Slack Not Working in Russia? This Hack Fixes Your WorriesLast Updated by Gray Williams on October 07, 2019
In less than five years, Slack has become one of the preeminent collaboration softwares in the world, giving everyone from corporate professionals to freelancers the chance to communicate, collaborate, and work together in a real-time environment despite being spread across cities, countries, or continents.
Slack is an integral tool in countries like Russia where businesses are spread out across great expanses or often into other countries that developed after the fall of the Soviet Union 30 years ago.
Fortunately, virtual private networks (VPNs) offer an alternative solution when Slack is not available in Russia. Whatever purpose you need this incredible collaboration tool for, VPNs can keep you up and running regardless of the official stance of the Russian government.
What to Look for in a VPN for Russia
Russia is one of the most fearsome countries around when it comes to censorship and punishment. For that reason, you’ll want to look at several essential components when deciding on a VPN to select to use Slack in Russia.
Best VPNs for Slack in Russia
Based in Romania, CyberGhost VPN stands alone with its unique build – it owns its own servers and doesn’t have to outsource to any third parties.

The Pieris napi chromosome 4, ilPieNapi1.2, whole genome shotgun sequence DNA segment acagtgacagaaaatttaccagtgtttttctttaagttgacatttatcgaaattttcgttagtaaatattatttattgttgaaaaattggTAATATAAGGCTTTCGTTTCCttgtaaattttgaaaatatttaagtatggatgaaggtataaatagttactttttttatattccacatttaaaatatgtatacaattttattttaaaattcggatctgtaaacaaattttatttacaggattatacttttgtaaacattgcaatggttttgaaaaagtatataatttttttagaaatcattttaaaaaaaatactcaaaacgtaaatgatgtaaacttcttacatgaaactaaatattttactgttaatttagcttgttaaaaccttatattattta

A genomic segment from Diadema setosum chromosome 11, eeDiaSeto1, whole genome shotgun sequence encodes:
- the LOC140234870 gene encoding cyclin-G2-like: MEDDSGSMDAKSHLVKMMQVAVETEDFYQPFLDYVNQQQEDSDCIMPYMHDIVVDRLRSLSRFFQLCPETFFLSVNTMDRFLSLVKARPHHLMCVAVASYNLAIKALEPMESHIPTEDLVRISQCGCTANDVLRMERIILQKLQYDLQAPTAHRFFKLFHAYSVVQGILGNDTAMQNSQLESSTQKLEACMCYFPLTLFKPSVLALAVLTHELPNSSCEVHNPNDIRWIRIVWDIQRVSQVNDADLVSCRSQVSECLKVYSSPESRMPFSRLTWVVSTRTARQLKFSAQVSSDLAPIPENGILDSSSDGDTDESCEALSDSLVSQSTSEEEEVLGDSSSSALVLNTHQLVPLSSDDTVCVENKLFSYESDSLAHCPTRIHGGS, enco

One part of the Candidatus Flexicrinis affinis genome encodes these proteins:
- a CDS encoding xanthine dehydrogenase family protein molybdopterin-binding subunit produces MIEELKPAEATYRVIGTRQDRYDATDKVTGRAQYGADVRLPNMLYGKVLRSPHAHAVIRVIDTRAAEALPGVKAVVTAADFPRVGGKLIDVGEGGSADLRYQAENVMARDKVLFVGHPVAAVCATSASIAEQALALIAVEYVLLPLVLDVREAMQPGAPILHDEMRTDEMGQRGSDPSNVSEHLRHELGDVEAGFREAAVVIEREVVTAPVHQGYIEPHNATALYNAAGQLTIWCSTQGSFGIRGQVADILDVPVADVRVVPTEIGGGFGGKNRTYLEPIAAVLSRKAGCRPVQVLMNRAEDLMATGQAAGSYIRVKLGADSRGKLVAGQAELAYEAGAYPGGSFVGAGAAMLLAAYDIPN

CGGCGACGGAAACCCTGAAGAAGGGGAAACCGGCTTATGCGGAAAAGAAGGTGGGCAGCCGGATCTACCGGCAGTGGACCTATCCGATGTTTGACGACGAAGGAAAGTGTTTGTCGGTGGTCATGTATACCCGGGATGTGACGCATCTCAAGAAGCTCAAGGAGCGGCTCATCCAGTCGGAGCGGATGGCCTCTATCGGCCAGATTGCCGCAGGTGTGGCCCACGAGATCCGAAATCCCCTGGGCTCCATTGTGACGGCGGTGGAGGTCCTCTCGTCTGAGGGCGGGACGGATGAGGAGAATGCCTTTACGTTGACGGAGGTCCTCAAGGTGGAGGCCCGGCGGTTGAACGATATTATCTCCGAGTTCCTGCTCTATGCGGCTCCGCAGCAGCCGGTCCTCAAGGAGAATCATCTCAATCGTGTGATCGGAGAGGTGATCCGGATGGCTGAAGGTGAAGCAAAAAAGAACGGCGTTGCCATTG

Security is another win for this VPN; it has 256-bit encryption, a safety feature that blocks malicious ads, tracking, and websites, and does not keep any logs.
One license is good for up to seven connections and it has access to more than 3,000 servers spread across more than 60 countries. It also offers an extra layer of protection when you are using public WiFi.
HMA VPN goes for a lot of exotic locations, which can be ideal when you’re looking for places near Russia. Although it operates out of the United Kingdom and has to share some metadata, its security is otherwise airtight despite not having a kill switch.
It supports both OpenVPN and IPSec and has a strong history when it comes to unlocking content. Plus it is very easy to adapt for either desktop or mobile.
Private Internet Access (PIA) VPN gives some people bad vibes given its home in the United States, but it has a strict no-logs policy and enforces it.
It has more than 3,000 servers operational and takes its security seriously with a kill switch, SOCK5 proxy, DNS leak protection, and an auto-connect feature. You can connect up to five devices at one time and there’s a money-back guarantee attached that can really be used to your advantage if your stay in Russia is a brief one.
The best news is that this is one of the lowest priced VPNs on the market, so it’s great to spend a month trying it out without ruining your bank account.